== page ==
Mike Linksvayer wrote:
> Michael Lorrey wrote:
> > I figured out the other day how WS_FTP encrypts its passwords in its INI
> > file, which is rather weak and a major weakness for anyone using this FTP
> > client to transfer files. Essentially, the encryption works like this: each
> > letter of the password is converted to its hexadecimal value. Then one hex
> > digit is added to the letters hex value based on its position in the
> > password, starting with 0 for the letter in the first position.
> > So, while you may only FTP encrypted files to an FTP site, by using a weak
> > password encryption like this a hacker could easily sniff out your password
> > and then use the FTP site with impunity in YOUR name.
> ftp passwords are sent as cleartext between the client and server,
> so ws_ftp's .ini settings obfuscation does nothing to help or hinder
> someone who wants your password, unless that someone has access to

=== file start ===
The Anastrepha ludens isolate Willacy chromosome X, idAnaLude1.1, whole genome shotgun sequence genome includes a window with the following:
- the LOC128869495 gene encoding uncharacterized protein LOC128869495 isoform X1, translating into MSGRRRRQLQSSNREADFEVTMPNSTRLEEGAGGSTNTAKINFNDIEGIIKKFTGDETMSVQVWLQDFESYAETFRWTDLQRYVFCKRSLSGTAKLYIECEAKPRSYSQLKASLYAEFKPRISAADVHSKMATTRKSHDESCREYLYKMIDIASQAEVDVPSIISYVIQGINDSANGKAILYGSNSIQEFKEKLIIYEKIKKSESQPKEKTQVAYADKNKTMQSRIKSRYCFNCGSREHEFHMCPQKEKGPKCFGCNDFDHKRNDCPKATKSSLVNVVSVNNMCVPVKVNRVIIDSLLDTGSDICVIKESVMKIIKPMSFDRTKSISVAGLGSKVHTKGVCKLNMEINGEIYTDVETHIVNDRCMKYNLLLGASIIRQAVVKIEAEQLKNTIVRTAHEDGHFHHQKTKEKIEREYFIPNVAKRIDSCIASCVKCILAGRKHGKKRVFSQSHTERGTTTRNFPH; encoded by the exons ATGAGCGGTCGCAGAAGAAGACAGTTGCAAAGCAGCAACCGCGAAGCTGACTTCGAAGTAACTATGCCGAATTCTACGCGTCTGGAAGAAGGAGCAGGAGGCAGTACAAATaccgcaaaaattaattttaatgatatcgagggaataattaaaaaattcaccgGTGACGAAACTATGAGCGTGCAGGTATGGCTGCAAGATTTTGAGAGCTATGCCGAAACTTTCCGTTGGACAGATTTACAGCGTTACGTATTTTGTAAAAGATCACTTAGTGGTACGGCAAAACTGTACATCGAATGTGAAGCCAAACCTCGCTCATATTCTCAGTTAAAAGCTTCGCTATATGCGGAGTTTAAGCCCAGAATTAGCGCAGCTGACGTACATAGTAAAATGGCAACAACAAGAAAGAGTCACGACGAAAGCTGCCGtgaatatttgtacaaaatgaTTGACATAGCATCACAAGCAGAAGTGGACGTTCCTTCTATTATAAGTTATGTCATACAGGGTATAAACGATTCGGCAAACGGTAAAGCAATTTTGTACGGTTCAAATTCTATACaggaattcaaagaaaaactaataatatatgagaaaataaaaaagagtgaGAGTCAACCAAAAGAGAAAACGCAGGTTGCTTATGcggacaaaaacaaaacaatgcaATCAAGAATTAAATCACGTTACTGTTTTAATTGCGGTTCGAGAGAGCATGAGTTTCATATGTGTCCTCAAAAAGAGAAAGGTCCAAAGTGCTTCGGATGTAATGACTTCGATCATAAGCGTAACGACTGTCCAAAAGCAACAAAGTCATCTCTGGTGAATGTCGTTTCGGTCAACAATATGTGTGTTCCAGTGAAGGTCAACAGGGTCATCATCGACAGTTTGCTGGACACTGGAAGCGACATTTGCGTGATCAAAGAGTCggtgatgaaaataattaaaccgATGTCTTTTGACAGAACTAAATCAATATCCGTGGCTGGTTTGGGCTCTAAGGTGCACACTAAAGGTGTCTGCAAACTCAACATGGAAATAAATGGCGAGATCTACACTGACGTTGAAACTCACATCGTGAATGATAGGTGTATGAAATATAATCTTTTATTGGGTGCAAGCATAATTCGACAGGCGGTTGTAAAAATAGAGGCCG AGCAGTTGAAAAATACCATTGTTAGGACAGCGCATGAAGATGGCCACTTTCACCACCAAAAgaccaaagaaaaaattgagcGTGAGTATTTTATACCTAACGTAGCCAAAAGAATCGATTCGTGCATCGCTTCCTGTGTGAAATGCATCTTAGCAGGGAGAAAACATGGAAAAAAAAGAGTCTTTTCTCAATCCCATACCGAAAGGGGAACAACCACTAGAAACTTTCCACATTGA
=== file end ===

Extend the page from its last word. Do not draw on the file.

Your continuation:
> your ws_ftp .ini file.
Which is also rather easy for users on internet connected LANs or WANs. A common practice to break into a system is to spoof yourself as an authorized device by assuming its IP address when it is offline. Once you are in you then have a login to get by, which is no big deal, as most desk drivers at companies which have no centrally controlled password system typically just use their name with no password, or their name as the user and their name as the password, or first and last, etc. Once you are in, you can copy the ws_ftp.ini file you can find on every drive the user you are spoofing has access to.
Right now I have implemented a patch to prevent this sort of thing from happening on the network here, but I doubt that many small businesses know or care about it at this point.